It's been a tough week for North Carolina Senator Kay Hagan, who's clinging to a razor-thin lead in her re-election fight. She chose not to attend a 'debate' this week, ceding an hour of statewide airtime to her surging Republican opponent, Thom Tillis. Her chair sat empty throughout the forum. What didn't she want to discuss? Perhaps it was her decision to skip a key classified briefing on ISIS in favor of a New York City fundraiser. Or maybe it was the explosion of reports that her immediate family benefited directly from the "stimulus" law she voted for. It could have been President Obama's endorsement of candidates like Hagan as strong supporters of his agenda in Washington; the extent of Hagan's fealty was underscored again in yesterday's CQ analysis of 2014 voting records:
It may just be possible that Hagan wasn't in the mood to answer yet another question about her decisive vote to pass Obamacare, which continues to harm North Carolinians:
North Carolina's largest health insurer says rates will rise by more than 13 percent on average next year for buyers of individual Affordable Care Act policies. Blue Cross and Blue Shield of North Carolina discussed the prices Wednesday. As an example, the insurer cited a typical rate for a 45-year-old man in the Raleigh area who doesn't smoke...Aside from ACA plans, the insurer is maintaining pre-existing plans that don't conform to the Affordable Care Act's requirements but customers wanted to keep. Rates for those plans will rise by an average of 13 to 19 percent, depending on when they were sold.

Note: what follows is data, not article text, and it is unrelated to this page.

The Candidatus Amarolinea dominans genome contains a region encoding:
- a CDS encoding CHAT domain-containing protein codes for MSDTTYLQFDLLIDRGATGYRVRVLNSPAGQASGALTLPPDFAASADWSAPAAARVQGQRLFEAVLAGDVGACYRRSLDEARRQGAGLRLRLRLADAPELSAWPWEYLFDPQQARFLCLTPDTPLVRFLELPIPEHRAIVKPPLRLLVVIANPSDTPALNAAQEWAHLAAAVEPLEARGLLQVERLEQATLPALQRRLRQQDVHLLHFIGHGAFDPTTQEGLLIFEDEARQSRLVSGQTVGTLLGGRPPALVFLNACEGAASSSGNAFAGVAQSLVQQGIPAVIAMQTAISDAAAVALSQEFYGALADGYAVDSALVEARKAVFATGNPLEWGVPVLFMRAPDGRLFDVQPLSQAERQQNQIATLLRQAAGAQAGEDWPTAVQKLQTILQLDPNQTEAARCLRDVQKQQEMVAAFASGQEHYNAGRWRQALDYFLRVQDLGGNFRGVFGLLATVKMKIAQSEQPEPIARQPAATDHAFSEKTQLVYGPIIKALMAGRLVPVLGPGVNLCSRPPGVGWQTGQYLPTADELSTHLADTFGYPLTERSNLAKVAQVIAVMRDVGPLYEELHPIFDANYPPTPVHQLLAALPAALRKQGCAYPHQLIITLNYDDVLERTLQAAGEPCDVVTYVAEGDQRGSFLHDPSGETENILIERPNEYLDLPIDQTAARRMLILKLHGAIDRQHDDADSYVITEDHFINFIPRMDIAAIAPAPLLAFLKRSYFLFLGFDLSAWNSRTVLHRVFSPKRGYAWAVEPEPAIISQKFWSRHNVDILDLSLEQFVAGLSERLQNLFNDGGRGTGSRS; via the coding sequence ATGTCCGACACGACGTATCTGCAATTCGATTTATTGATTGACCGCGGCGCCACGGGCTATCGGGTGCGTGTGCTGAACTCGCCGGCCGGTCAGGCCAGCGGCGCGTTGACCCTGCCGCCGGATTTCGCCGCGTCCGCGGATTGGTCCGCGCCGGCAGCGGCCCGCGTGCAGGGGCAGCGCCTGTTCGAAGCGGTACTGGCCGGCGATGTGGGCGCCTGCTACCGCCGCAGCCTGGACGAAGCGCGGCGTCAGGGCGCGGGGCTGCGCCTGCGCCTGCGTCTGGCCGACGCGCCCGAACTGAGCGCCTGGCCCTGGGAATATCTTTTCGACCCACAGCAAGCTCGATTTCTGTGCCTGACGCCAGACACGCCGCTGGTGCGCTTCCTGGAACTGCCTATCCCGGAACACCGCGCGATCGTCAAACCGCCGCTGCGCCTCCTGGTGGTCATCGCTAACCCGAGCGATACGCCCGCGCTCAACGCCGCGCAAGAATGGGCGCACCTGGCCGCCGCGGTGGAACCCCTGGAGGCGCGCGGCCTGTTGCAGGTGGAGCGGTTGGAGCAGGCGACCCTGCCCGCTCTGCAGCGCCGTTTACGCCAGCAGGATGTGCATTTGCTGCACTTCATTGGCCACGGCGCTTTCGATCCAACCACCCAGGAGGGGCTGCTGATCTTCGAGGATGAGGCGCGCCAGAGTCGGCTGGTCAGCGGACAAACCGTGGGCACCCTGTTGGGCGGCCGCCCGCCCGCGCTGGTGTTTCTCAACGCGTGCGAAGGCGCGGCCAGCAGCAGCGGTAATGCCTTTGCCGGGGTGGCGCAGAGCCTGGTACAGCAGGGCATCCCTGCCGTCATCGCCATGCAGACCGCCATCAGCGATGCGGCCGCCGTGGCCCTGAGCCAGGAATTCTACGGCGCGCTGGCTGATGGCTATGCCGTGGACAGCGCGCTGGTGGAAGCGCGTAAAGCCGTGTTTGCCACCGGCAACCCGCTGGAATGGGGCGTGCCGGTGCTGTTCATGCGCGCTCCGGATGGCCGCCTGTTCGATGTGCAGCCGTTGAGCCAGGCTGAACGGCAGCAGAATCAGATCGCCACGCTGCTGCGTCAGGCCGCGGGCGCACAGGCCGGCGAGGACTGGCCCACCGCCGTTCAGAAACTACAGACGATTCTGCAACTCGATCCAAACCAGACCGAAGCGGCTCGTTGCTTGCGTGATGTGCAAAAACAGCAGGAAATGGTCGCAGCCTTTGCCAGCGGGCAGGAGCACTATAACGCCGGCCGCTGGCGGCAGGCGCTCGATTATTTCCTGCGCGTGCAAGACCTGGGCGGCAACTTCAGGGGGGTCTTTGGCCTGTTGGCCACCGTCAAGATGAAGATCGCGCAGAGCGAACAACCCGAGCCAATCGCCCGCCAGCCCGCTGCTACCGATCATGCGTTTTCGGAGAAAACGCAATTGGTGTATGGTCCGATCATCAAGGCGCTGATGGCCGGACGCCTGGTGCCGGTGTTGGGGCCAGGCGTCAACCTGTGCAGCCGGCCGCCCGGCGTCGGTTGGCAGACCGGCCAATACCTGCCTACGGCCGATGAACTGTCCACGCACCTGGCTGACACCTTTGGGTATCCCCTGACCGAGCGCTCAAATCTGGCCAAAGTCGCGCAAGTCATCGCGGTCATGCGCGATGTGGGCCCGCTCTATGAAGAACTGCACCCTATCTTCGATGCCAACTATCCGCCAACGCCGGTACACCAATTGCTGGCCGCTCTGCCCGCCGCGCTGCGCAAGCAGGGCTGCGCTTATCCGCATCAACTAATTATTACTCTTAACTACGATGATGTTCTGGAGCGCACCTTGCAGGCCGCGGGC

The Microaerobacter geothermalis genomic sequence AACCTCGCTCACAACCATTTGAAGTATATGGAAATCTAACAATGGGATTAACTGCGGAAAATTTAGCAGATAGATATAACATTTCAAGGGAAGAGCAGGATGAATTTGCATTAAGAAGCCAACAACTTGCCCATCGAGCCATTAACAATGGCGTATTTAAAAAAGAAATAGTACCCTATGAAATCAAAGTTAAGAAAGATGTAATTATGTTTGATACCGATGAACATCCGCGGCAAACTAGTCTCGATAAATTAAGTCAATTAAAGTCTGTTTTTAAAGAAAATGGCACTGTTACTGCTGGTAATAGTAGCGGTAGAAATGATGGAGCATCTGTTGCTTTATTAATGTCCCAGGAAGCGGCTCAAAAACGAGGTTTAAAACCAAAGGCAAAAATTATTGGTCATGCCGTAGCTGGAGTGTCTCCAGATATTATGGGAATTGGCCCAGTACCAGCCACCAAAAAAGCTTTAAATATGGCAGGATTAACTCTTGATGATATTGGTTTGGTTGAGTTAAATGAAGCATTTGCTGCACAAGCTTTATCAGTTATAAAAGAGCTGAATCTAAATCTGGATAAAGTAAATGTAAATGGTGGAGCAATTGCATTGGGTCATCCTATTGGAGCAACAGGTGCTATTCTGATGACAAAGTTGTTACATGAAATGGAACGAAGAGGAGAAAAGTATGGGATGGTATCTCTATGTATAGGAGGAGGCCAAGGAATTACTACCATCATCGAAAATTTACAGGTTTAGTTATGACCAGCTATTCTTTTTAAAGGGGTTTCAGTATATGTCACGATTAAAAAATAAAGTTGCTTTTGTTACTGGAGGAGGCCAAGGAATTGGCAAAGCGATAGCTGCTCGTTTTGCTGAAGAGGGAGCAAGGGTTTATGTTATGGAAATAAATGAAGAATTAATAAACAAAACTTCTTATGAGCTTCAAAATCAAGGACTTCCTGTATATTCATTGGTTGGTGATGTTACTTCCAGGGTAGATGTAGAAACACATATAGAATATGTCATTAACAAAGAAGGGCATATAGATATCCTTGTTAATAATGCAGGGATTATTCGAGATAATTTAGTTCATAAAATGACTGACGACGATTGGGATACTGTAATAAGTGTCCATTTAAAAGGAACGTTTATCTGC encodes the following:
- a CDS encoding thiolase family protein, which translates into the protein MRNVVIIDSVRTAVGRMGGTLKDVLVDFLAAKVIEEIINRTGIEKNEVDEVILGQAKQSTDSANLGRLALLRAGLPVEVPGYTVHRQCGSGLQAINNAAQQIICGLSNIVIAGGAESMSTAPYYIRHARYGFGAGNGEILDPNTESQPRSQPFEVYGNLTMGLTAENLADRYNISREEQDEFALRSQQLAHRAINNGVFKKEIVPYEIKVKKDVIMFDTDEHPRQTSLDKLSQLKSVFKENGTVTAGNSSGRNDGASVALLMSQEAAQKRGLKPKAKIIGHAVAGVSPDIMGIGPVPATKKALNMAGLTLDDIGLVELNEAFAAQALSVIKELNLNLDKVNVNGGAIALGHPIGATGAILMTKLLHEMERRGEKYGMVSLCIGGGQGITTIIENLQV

Double-barrelled hikes, for Obamacare exchange participants and other consumers alike. Democrats like Barack Obama and Kay Hagan promised that rates would go down under the new law; the opposite is occurring, and most people are waking up to that reality. In other Obamacare news, the Wall Street Journal reports on another phenomenon accurately anticipated by conservative forecasters:
With companies set to face fines next year for not complying with the new mandate to offer health insurance, some are pursuing strategies like enrolling employees in Medicaid to avoid penalties and hold down costs. The health law’s penalties, which can amount to about $2,000 per employee, were supposed to start this year, but the Obama administration delayed them until 2015, when they take effect for firms that employ at least 100 people. Now, as employers race to find ways to cover their full-time workers while holding a lid on costs, insurance brokers and benefits administrators are pitching a variety of options, sometimes exploiting wrinkles in the law...the company, which is based in Hartford, Conn., hopes to reduce its costs by offering eligible employees a chance to enroll in Medicaid, using a contractor called BeneStream Inc. to help them sign up. The government program is more affordable for employees and saves money for Locals 8, said Chief Executive Al Gamble. “The burden gets shifted to Medicaid,” he said.
The burden gets shifted to Medicaid, i.e. to taxpayers. Two notes: First, Medicaid is a massively expensive and ineffective government program whose 'beneficiaries' (a) experience no better health outcomes than uninsured people, (b) have trouble finding doctors who will treat them, and (c) actually increase their ER visits (exploding one popular myth in support of Medicaid expansion). Second, Obamacare's employer mandate has been delayed for a large chunk of businesses into 2016, so the "coverage dumping" is just beginning. The "it's working!" file grows thicker by the day. I'll leave you with this: